With the introduction of the Great Teachers Great Schools initiative – An Act to Promote Excellence in Public Schools – earlier this month, and the subsequent lawsuit the Massachusetts Teachers Association (MTA) filed to challenge Attorney General Martha Coakley’s decision to certify the initiative, a lot of information, some accurate and some inaccurate, has been circulating throughout the Commonwealth.
One point being made is that a recently updated and more rigorous teacher evaluation system is already being implemented. Stand for Children was proud to join the MTA, state education leaders, and other stakeholders in advocating for that new evaluation system. Not only did we sit on the task force that made an initial set of recommendations, we educated and mobilized our membership on the issue, generating 700 pieces of written testimony from educators and parents that were submitted to the Board of Elementary and Secondary Education.
All groups involved in advocacy around the content of the regulations were unanimously committed to creating a more functional and productive evaluation system centered on improving teaching and learning. While these evaluations represent a step in the right direction, unless key changes are made to state law, there is still no promise that all school districts will be using them as a benchmark for teacher placement anytime soon.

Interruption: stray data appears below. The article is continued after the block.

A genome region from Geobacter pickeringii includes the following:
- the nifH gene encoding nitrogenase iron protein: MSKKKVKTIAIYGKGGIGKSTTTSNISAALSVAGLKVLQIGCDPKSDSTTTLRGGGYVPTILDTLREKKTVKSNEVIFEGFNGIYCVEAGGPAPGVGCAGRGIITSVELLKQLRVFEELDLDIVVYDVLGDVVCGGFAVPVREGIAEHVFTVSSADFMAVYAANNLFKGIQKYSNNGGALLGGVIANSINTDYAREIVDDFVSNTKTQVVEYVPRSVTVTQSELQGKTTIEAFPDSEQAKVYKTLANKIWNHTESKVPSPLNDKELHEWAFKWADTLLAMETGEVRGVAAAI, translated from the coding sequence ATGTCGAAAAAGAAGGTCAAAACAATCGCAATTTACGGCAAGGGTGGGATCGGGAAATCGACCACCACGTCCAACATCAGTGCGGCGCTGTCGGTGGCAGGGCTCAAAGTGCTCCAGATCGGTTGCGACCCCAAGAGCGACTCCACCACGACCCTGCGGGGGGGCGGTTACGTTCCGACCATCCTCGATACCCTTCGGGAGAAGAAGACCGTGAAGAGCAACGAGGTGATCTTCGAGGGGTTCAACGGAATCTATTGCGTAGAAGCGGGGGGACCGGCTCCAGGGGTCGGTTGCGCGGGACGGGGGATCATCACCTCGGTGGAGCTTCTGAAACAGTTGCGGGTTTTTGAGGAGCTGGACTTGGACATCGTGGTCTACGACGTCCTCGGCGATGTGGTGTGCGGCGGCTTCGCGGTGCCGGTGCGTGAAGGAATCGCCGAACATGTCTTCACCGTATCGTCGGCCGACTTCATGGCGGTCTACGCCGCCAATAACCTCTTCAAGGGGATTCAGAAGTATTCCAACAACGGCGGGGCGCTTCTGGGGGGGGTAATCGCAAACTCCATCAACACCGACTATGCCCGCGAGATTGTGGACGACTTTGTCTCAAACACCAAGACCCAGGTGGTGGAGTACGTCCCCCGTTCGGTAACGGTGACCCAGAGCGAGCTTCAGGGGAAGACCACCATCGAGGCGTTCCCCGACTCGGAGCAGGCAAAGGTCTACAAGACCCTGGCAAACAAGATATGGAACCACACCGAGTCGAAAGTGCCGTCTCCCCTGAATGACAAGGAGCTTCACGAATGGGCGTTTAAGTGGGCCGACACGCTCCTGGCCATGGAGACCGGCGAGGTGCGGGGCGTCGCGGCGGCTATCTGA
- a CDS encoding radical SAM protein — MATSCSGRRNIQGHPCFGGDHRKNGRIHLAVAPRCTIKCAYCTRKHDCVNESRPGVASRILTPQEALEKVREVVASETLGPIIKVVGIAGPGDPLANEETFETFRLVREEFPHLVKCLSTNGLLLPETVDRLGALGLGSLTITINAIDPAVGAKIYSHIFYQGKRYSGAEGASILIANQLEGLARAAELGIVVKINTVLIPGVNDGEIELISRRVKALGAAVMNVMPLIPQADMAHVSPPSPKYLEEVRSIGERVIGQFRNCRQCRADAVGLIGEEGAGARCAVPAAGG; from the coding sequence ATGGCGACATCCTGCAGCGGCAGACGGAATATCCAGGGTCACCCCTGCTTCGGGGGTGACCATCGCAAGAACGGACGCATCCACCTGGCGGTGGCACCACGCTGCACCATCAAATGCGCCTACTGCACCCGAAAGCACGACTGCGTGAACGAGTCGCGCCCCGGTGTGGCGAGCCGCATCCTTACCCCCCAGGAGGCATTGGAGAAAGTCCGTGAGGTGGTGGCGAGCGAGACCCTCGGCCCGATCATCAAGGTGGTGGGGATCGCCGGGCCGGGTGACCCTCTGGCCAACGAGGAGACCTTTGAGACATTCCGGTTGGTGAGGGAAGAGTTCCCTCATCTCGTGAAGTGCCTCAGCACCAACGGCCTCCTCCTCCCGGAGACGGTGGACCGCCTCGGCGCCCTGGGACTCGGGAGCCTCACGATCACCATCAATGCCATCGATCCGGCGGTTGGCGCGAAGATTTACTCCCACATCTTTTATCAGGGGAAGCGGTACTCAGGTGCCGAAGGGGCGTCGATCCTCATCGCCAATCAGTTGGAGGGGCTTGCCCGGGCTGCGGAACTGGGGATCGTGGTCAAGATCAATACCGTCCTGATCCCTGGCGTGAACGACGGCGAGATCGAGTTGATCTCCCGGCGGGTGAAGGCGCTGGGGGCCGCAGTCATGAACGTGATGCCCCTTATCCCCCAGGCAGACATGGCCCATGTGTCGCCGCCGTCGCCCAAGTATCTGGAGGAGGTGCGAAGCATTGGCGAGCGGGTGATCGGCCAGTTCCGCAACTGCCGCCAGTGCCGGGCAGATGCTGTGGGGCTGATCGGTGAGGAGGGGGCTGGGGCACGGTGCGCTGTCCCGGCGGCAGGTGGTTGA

That’s where the Great Teachers Great Schools campaign comes in. The proposed initiative:
- Will ensure that every classroom is led by an effective teacher. This is critical to closing the alarming achievement gap in Massachusetts.
- Takes current evaluation systems one step further by guaranteeing that they will be consistently implemented by schools across the Commonwealth.
- Has received significant statewide support – a UMASS Amherst poll showed 85% of MA voters believe teacher staffing decisions should be based on performance first rather than just how long a teacher has been in the classroom.
- Successfully passed all procedural and constitutional reviews for introduction into the state legislature